A few weeks ago I wrote an article detailing some of the ways Imogen Heap has been engaging with fans and building excitement for her new album Ellipse. A little while later, Bob Lefsetz featured commentary about my article in his Lefsetz Letters.
If you speak with enough people in the music business, you’ll find that Lefsetz is equal parts respected and hated. But even the haters admit to regularly reading Lefsetz’s columns and agreeing with some of his insights. So perhaps he’s more respected than hated.
In his article, Lefsetz raised some concerns about Heap’s methods of engaging with fans:
- Is it worth it? How does the time Heap invests in engaging with her fans result in real revenue? In a follow-up article, Lefsetz again questioned the way Heap spent, or as he put it “wasted”, her time: “But many expect all these activities to pay off. That’s what bothered me with Ms. Heap’s efforts, not only how much time and mental energy was wasted, but whether she was generating revenue!”
- Is the artist becoming a personality instead of a musician? “What about practicing, gigging, getting good?”
Is It Worth It? Lefsetz’s point is that rather than build up to “one event” – the album release – Heap should have been focusing on generating revenue all along. First of all, the premise that this is all leading up to one event, is a bit flawed. In reality, the connections Heap is making with her fans will actually pay off many times over, well beyond the release of Ellipse. There will be tours and merch sales, perhaps side projects and special events. I’m willing to bet that all of these future activities will benefit from the enthusiasm and support Heap has ignited in her fans by maintaining contact with them throughout her career (not just when she’s trying to sell something).
That said, were Heap’s efforts worth it for the sake of the release of Ellipse? Well, as of 11:00am this morning (release day), Ellipse was #4 on iTunes Top Albums Chart, #2 on Amazon’s MP3 Download Chart, and #6 on Amazon’s Top 100 Bestsellers Chart.
Lefsetz also suggests that Heap should have been selling tracks one-by-one, as they were ready, “If only she had put tracks on iTunes as she completed them, when the desire was still white hot.” I agree that makes sense for some artists during various stages of their career. In fact, Heap may do this some day. But for now, Heap actually created more desire and lasting value by involving her fans in the making of the album, track by track. Heap did something that is very difficult to do – she maintained desire throughout the entire process of making the album and through the release date.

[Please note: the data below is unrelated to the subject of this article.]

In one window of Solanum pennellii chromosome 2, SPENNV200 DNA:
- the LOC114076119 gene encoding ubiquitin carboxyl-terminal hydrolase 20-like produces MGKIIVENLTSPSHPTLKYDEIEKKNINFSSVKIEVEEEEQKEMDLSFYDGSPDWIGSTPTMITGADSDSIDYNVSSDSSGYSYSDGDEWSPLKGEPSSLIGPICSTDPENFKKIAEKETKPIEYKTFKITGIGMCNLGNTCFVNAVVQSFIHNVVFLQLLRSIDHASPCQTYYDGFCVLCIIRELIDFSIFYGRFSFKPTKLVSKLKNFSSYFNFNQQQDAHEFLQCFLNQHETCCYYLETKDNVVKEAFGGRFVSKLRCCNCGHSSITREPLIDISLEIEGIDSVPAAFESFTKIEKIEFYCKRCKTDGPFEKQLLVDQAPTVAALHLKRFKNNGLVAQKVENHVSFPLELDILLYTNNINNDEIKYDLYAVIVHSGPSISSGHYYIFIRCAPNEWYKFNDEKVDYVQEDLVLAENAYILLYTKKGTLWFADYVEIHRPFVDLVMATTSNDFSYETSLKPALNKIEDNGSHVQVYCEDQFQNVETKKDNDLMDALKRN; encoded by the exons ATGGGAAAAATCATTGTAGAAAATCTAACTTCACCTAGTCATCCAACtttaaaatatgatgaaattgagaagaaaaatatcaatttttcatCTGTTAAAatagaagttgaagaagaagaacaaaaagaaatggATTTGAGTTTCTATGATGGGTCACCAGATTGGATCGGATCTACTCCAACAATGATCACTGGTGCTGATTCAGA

This is something many major-label as well as independent artists fail to do – they release an album, go on tour, go home (or disappear in the woods somewhere) and record another album. Then, a year or several years later, they release the new album and need to build excitement for it within a much shorter time-frame leading up to its release. There’s no continuity. The momentum they gained from one release or tour doesn’t carry through to the next. They then have to revive old mailing lists (at which point many email addresses are no longer valid) and inactive communities on their social networks. If fans haven’t had a reason to come back to an artist’s online communities for a sustained period of time, it’s difficult to re-engage them when you have an important message (such as the release of a new album) to communicate.
Is the artist becoming a personality instead of a musician? Lefsetz says, “But suddenly, you’re no longer a musician, but a personality.” Well, I don’t want to be the one to tell Bono, Madonna, Mick, Prince, Bruce, Thom, and Trent that they’re no longer musicians, so I’m going to say that it’s possible (and in fact, beneficial) to be both a musician and a personality.
Here’s the deal — when an artist leaves a record label, the fans don’t stay with the label, they go with the artist. The more musicians can authentically and consistently connect with their fans, the more emotionally invested the fans become. As they did with Heap, not only will they buy your record, they may help you keep it from illegal distribution; they’ll be your eyes and ears and inform you about things in the periphery of your career you otherwise may not have known; they’ll tell their friends to buy your music; they’ll buy your music as a gift for their friends; they’ll be at your shows; they’ll offer their talents (design, tech support, photography, etc) to help you succeed; and as they do for Amanda Palmer, they’ll open their home to you when you’re passing through town.